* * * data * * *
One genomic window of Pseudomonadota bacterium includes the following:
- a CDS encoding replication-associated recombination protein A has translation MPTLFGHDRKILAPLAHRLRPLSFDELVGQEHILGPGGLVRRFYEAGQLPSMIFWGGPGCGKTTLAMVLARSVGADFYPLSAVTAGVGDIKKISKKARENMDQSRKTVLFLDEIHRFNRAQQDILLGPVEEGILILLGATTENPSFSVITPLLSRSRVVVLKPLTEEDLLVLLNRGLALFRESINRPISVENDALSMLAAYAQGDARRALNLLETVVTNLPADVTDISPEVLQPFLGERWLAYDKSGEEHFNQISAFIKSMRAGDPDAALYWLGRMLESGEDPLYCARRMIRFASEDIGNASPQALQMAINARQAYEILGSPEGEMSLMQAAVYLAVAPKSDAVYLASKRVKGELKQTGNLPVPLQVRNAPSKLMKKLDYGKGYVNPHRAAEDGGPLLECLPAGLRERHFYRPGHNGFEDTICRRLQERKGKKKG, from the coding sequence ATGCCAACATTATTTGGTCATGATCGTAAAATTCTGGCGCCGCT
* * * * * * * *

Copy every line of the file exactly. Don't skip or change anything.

One genomic window of Pseudomonadota bacterium includes the following:
- a CDS encoding replication-associated recombination protein A has translation MPTLFGHDRKILAPLAHRLRPLSFDELVGQEHILGPGGLVRRFYEAGQLPSMIFWGGPGCGKTTLAMVLARSVGADFYPLSAVTAGVGDIKKISKKARENMDQSRKTVLFLDEIHRFNRAQQDILLGPVEEGILILLGATTENPSFSVITPLLSRSRVVVLKPLTEEDLLVLLNRGLALFRESINRPISVENDALSMLAAYAQGDARRALNLLETVVTNLPADVTDISPEVLQPFLGERWLAYDKSGEEHFNQISAFIKSMRAGDPDAALYWLGRMLESGEDPLYCARRMIRFASEDIGNASPQALQMAINARQAYEILGSPEGEMSLMQAAVYLAVAPKSDAVYLASKRVKGELKQTGNLPVPLQVRNAPSKLMKKLDYGKGYVNPHRAAEDGGPLLECLPAGLRERHFYRPGHNGFEDTICRRLQERKGKKKG, from the coding sequence ATGCCAACATTATTTGGTCATGATCGTAAAATTCTGGCGCCGCT